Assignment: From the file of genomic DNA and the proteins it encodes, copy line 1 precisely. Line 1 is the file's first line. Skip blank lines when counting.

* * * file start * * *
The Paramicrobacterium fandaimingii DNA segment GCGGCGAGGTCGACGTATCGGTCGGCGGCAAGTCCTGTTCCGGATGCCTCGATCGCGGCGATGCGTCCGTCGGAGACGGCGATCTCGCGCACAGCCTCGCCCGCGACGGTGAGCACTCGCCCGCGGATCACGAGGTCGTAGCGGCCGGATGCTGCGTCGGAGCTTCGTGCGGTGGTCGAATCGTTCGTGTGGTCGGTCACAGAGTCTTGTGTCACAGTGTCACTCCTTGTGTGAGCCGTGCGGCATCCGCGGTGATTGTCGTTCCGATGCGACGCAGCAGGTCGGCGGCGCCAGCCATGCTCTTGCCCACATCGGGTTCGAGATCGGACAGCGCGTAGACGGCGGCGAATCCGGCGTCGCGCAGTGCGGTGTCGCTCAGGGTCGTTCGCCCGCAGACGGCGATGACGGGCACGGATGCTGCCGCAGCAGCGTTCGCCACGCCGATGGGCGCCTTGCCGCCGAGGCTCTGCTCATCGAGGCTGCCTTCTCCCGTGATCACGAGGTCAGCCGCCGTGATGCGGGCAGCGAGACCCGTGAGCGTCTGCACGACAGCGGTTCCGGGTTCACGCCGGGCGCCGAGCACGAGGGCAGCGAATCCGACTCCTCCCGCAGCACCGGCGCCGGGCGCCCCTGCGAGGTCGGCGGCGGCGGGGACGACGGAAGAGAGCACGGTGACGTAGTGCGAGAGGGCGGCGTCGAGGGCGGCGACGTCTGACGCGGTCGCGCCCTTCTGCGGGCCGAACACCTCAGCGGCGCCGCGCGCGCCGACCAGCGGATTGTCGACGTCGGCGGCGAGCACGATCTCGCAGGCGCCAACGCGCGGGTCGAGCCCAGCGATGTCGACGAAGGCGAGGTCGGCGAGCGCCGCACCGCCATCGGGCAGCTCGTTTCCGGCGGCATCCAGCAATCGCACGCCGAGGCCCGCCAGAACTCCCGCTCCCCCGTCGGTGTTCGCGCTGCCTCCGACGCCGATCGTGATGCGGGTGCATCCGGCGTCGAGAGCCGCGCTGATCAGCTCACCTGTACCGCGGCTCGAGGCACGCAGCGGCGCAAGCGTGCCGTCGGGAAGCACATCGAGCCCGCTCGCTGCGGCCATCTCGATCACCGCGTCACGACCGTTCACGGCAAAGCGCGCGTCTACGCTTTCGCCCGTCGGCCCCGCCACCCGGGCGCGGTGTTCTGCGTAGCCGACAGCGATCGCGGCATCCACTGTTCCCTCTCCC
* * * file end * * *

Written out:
The Paramicrobacterium fandaimingii DNA segment GCGGCGAGGTCGACGTATCGGTCGGCGGCAAGTCCTGTTCCGGATGCCTCGATCGCGGCGATGCGTCCGTCGGAGACGGCGATCTCGCGCACAGCCTCGCCCGCGACGGTGAGCACTCGCCCGCGGATCACGAGGTCGTAGCGGCCGGATGCTGCGTCGGAGCTTCGTGCGGTGGTCGAATCGTTCGTGTGGTCGGTCACAGAGTCTTGTGTCACAGTGTCACTCCTTGTGTGAGCCGTGCGGCATCCGCGGTGATTGTCGTTCCGATGCGACGCAGCAGGTCGGCGGCGCCAGCCATGCTCTTGCCCACATCGGGTTCGAGATCGGACAGCGCGTAGACGGCGGCGAATCCGGCGTCGCGCAGTGCGGTGTCGCTCAGGGTCGTTCGCCCGCAGACGGCGATGACGGGCACGGATGCTGCCGCAGCAGCGTTCGCCACGCCGATGGGCGCCTTGCCGCCGAGGCTCTGCTCATCGAGGCTGCCTTCTCCCGTGATCACGAGGTCAGCCGCCGTGATGCGGGCAGCGAGACCCGTGAGCGTCTGCACGACAGCGGTTCCGGGTTCACGCCGGGCGCCGAGCACGAGGGCAGCGAATCCGACTCCTCCCGCAGCACCGGCGCCGGGCGCCCCTGCGAGGTCGGCGGCGGCGGGGACGACGGAAGAGAGCACGGTGACGTAGTGCGAGAGGGCGGCGTCGAGGGCGGCGACGTCTGACGCGGTCGCGCCCTTCTGCGGGCCGAACACCTCAGCGGCGCCGCGCGCGCCGACCAGCGGATTGTCGACGTCGGCGGCGAGCACGATCTCGCAGGCGCCAACGCGCGGGTCGAGCCCAGCGATGTCGACGAAGGCGAGGTCGGCGAGCGCCGCACCGCCATCGGGCAGCTCGTTTCCGGCGGCATCCAGCAATCGCACGCCGAGGCCCGCCAGAACTCCCGCTCCCCCGTCGGTGTTCGCGCTGCCTCCGACGCCGATCGTGATGCGGGTGCATCCGGCGTCGAGAGCCGCGCTGATCAGCTCACCTGTACCGCGGCTCGAGGCACGCAGCGGCGCAAGCGTGCCGTCGGGAAGCACATCGAGCCCGCTCGCTGCGGCCATCTCGATCACCGCGTCACGACCGTTCACGGCAAAGCGCGCGTCTACGCTTTCGCCCGTCGGCCCCGCCACCCGGGCGCGGTGTTCTGCGTAGCCGACAGCGATCGCGGCATCCACTGTTCCCTCTCCC